2000 Mazda Protege Reviews

2000 Protege New Car Test Drive


The Mazda Protege is as roomy as many of the more-expensive mid-size cars. The Protege offers a comfortable interior, a comfortable ride, good high-speed stability and excellent handling. 

Mazda totally redesigned the Protege for 1999. The makeover included a new body style with a distinctly European look, a tough new frame, two new engines and a new transmission. It resulted in a vehicle that was hailed in many quarters as the best in its class. 

The changes shone even more in the context of the previous Protege, which was so fundamentally sound and aesthetically pleasing that Mazda could have gone a few more years without an overhaul. Mazda's decision to plow ahead with luxury-car styling, comfort, and roominess in an economy car raised the bar for its competitors. 

For 2000, Mazda has improved the Protege even more with a number of refinements. They include optional side-impact air bags for the front seats and an optional anti-lock braking system with electronic brake force distribution -- a stability-control system commonly found on much higher-end cars. New aesthetic touches for 2000 include chrome-accented interior switches, color-matched shifter and parking-brake levers, and illuminated power window and door lock switches to ease use at night.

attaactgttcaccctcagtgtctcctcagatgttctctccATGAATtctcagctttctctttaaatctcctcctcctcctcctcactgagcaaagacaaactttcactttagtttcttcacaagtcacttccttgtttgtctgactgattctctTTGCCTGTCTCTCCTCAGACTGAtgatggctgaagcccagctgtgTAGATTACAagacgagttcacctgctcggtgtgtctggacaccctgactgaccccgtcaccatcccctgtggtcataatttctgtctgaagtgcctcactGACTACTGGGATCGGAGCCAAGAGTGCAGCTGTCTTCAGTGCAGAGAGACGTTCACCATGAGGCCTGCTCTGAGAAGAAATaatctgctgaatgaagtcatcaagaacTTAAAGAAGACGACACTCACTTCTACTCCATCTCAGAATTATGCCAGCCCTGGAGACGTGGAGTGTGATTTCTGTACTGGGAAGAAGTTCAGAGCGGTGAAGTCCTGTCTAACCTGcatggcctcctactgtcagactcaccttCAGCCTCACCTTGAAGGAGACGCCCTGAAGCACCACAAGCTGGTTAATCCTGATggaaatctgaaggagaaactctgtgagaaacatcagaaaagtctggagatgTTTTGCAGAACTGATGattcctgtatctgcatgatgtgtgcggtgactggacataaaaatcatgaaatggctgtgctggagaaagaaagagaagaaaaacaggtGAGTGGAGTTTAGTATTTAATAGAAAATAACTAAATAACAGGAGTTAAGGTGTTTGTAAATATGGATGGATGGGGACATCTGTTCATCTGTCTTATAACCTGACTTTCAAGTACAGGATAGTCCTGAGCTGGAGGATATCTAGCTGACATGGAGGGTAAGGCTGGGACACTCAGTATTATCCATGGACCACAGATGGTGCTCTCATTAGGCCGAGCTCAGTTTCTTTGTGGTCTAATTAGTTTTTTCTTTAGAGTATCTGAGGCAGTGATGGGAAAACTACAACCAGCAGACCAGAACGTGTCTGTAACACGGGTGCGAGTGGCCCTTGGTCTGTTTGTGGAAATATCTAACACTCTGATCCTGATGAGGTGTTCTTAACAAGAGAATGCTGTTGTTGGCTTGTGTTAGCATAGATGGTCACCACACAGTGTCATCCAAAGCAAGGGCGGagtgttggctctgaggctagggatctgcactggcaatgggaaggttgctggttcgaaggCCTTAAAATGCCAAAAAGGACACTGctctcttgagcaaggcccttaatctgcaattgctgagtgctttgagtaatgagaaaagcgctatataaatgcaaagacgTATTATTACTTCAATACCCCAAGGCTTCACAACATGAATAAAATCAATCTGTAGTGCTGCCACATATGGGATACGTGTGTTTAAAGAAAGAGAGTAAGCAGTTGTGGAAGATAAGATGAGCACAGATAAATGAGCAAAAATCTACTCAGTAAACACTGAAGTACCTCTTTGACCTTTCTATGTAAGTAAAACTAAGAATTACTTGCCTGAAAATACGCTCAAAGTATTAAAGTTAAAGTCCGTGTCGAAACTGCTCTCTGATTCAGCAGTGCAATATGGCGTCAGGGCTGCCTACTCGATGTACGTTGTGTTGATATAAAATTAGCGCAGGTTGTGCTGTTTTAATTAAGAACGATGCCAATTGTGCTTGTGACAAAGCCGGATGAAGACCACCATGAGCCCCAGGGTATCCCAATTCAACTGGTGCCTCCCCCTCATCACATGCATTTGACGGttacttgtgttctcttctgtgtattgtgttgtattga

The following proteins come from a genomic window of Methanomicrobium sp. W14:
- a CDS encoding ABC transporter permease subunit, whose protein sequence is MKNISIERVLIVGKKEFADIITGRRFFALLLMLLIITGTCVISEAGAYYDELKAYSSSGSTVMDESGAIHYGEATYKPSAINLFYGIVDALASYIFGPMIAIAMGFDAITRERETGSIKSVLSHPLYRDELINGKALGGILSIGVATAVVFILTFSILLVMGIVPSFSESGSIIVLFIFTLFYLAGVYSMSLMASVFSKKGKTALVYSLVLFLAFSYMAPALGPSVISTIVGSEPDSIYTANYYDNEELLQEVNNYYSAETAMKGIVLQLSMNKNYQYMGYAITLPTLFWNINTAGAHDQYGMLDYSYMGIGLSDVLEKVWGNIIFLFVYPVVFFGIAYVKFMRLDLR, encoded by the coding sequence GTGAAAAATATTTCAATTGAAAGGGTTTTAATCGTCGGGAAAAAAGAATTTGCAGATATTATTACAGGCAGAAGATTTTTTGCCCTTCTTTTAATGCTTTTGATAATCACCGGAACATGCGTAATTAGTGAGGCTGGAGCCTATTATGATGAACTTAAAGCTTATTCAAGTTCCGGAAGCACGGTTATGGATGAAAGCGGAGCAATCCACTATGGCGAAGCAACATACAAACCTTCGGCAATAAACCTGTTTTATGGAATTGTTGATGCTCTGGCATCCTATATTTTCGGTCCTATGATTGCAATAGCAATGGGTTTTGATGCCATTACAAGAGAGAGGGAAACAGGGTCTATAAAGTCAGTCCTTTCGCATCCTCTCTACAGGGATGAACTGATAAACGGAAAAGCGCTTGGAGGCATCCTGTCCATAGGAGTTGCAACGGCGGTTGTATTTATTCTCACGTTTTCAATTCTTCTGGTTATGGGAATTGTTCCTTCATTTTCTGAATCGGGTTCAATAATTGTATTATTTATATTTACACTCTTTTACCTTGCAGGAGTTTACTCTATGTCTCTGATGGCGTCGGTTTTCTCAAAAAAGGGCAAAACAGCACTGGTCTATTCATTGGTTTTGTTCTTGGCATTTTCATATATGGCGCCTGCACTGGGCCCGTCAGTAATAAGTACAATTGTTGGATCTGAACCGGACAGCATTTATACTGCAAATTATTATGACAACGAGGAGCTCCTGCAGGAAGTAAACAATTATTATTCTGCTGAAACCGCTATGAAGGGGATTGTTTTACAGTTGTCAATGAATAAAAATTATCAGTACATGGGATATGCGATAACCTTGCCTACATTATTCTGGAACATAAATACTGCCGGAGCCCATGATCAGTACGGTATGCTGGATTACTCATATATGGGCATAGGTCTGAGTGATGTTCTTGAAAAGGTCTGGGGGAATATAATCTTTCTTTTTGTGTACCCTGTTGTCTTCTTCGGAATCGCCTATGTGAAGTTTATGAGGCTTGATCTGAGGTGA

The Mazda Protege comes in three trim levels: The top-line Protege ES ($15,040), mid-line LX ($13,245) and entry-level Protege DX ($11,970.)

Protege LX and DX models come with a 1.6-liter, 4-cylinder engine that puts out 105 horsepower. (For California buyers, the 1.6-liter engine meets that state's standards as an ultra-low-emissions vehicle.) A five-speed manual transmission is standard. A 4-speed automatic transmission can be added as an $800 option. 

The Protege ES is powered by a 1.8-liter, 4-cylinder, 122-horsepower engine that is essentially a slimmed-down version of the 2.0-liter engine that powers Mazda's 626 midsize sedan. Protege ES comes with bigger front disc brakes and a higher level of standard equipment. 

Protege competitors include the top-line Toyota Corolla LE, with a 1.8-liter engine and manual transmission at a base price of $15,068. The top-line Honda Civic EX sedan, with a 1.6-liter engine and manual transmission, is steeper, with a base price of $16,830. 

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